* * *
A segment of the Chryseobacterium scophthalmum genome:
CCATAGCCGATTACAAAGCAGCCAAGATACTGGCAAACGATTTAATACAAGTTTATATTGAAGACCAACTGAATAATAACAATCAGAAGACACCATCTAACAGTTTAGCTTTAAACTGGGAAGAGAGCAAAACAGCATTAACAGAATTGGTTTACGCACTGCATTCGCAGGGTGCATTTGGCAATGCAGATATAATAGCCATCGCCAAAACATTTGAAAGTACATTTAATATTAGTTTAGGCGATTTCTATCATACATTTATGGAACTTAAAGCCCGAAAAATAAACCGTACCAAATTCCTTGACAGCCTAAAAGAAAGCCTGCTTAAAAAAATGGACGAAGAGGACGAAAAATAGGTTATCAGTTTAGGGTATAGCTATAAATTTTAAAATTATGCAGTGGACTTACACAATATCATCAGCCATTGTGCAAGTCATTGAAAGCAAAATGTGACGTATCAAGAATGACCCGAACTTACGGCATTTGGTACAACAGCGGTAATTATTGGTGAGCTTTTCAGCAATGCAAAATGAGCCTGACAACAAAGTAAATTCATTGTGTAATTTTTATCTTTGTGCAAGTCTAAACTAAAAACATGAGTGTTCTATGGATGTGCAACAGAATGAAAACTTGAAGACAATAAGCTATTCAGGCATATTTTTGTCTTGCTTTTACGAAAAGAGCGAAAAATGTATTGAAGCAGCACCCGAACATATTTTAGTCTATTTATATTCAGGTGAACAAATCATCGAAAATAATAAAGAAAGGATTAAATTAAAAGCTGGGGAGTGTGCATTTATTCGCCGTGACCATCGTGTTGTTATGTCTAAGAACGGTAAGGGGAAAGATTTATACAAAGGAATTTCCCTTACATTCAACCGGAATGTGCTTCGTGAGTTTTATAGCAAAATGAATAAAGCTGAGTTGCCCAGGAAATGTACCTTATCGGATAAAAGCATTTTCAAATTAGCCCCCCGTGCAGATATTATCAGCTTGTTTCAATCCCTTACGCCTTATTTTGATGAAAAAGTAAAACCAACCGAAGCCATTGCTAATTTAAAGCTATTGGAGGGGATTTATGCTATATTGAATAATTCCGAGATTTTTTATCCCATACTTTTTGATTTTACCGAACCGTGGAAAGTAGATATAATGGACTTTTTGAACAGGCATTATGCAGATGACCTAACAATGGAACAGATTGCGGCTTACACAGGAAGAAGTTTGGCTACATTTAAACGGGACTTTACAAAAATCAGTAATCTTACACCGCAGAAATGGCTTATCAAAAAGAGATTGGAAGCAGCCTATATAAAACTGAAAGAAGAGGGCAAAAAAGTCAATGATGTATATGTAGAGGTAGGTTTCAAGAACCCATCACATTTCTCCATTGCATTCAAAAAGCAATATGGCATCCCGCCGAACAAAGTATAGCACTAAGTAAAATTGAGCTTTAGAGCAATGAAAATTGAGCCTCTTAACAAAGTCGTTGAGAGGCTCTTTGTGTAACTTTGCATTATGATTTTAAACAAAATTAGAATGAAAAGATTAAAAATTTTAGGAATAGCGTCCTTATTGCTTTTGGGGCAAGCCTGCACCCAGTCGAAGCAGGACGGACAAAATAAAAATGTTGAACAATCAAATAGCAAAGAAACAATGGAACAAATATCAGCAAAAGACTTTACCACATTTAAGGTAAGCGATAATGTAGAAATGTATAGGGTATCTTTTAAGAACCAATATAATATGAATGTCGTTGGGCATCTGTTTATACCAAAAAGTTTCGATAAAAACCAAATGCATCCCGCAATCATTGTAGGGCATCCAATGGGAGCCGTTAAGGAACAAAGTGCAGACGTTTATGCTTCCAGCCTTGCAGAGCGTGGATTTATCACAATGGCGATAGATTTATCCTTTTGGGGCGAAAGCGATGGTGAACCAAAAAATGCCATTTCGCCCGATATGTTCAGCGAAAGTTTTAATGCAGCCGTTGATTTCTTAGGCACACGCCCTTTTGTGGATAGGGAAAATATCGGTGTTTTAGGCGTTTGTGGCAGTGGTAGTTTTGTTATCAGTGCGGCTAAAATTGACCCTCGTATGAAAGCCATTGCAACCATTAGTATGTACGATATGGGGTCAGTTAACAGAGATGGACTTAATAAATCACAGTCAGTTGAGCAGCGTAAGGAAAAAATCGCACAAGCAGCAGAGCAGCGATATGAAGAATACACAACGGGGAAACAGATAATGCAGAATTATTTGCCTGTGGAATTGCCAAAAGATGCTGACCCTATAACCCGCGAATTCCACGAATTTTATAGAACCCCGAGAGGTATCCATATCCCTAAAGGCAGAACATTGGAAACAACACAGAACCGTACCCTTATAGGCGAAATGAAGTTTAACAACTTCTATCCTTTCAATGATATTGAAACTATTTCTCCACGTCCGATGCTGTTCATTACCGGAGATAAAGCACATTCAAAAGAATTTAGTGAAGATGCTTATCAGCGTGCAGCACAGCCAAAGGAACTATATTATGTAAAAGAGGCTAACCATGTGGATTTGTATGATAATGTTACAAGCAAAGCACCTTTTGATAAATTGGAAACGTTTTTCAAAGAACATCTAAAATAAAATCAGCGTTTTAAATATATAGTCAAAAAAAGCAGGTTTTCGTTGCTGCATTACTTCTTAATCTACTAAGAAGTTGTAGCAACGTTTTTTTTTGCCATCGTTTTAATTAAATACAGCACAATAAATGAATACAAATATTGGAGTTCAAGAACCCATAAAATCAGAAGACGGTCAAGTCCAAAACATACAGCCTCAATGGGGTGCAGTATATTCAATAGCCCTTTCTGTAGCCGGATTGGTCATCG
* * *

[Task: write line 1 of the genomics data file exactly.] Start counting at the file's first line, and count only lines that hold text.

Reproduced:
A segment of the Chryseobacterium scophthalmum genome: